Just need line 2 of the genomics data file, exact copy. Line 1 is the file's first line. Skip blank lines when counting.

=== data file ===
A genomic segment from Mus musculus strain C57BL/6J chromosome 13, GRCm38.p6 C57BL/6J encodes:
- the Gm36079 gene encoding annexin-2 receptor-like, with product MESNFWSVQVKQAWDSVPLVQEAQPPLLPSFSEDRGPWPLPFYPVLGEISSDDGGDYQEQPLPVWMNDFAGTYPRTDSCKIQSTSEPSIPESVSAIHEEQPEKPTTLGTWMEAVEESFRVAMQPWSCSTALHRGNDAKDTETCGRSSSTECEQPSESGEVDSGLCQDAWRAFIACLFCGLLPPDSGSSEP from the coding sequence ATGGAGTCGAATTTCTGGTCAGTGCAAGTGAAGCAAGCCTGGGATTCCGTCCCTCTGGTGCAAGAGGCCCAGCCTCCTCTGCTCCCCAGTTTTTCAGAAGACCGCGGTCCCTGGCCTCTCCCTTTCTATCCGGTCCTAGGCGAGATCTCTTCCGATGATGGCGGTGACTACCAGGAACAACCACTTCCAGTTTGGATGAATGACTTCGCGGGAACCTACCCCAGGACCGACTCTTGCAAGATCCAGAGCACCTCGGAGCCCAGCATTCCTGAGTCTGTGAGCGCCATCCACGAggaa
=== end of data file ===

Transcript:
- the Gm36079 gene encoding annexin-2 receptor-like, with product MESNFWSVQVKQAWDSVPLVQEAQPPLLPSFSEDRGPWPLPFYPVLGEISSDDGGDYQEQPLPVWMNDFAGTYPRTDSCKIQSTSEPSIPESVSAIHEEQPEKPTTLGTWMEAVEESFRVAMQPWSCSTALHRGNDAKDTETCGRSSSTECEQPSESGEVDSGLCQDAWRAFIACLFCGLLPPDSGSSEP from the coding sequence ATGGAGTCGAATTTCTGGTCAGTGCAAGTGAAGCAAGCCTGGGATTCCGTCCCTCTGGTGCAAGAGGCCCAGCCTCCTCTGCTCCCCAGTTTTTCAGAAGACCGCGGTCCCTGGCCTCTCCCTTTCTATCCGGTCCTAGGCGAGATCTCTTCCGATGATGGCGGTGACTACCAGGAACAACCACTTCCAGTTTGGATGAATGACTTCGCGGGAACCTACCCCAGGACCGACTCTTGCAAGATCCAGAGCACCTCGGAGCCCAGCATTCCTGAGTCTGTGAGCGCCATCCACGAggaa